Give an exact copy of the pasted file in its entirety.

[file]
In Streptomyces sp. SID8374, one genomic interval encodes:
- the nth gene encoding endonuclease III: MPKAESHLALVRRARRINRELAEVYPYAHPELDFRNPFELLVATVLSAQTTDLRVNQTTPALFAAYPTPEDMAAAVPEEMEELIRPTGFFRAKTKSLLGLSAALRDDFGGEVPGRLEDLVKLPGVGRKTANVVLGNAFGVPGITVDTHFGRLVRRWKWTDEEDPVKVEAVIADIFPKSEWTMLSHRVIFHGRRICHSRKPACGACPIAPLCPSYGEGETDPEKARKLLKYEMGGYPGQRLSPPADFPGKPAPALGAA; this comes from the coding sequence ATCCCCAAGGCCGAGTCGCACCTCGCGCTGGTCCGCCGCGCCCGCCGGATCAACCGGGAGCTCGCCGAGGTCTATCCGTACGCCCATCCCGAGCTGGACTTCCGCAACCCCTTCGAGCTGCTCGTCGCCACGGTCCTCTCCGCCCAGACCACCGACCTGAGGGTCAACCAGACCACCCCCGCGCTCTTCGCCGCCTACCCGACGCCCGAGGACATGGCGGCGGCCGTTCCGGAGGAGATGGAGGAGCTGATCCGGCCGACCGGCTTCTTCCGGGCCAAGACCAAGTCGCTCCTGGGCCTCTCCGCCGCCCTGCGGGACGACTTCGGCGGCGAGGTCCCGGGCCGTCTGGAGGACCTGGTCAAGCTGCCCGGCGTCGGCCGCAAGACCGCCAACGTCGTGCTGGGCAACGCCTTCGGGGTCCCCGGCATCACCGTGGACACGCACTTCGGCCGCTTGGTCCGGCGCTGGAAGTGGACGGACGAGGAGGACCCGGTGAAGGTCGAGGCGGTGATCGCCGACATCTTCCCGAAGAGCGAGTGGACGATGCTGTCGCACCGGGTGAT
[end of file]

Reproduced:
In Streptomyces sp. SID8374, one genomic interval encodes:
- the nth gene encoding endonuclease III: MPKAESHLALVRRARRINRELAEVYPYAHPELDFRNPFELLVATVLSAQTTDLRVNQTTPALFAAYPTPEDMAAAVPEEMEELIRPTGFFRAKTKSLLGLSAALRDDFGGEVPGRLEDLVKLPGVGRKTANVVLGNAFGVPGITVDTHFGRLVRRWKWTDEEDPVKVEAVIADIFPKSEWTMLSHRVIFHGRRICHSRKPACGACPIAPLCPSYGEGETDPEKARKLLKYEMGGYPGQRLSPPADFPGKPAPALGAA; this comes from the coding sequence ATCCCCAAGGCCGAGTCGCACCTCGCGCTGGTCCGCCGCGCCCGCCGGATCAACCGGGAGCTCGCCGAGGTCTATCCGTACGCCCATCCCGAGCTGGACTTCCGCAACCCCTTCGAGCTGCTCGTCGCCACGGTCCTCTCCGCCCAGACCACCGACCTGAGGGTCAACCAGACCACCCCCGCGCTCTTCGCCGCCTACCCGACGCCCGAGGACATGGCGGCGGCCGTTCCGGAGGAGATGGAGGAGCTGATCCGGCCGACCGGCTTCTTCCGGGCCAAGACCAAGTCGCTCCTGGGCCTCTCCGCCGCCCTGCGGGACGACTTCGGCGGCGAGGTCCCGGGCCGTCTGGAGGACCTGGTCAAGCTGCCCGGCGTCGGCCGCAAGACCGCCAACGTCGTGCTGGGCAACGCCTTCGGGGTCCCCGGCATCACCGTGGACACGCACTTCGGCCGCTTGGTCCGGCGCTGGAAGTGGACGGACGAGGAGGACCCGGTGAAGGTCGAGGCGGTGATCGCCGACATCTTCCCGAAGAGCGAGTGGACGATGCTGTCGCACCGGGTGAT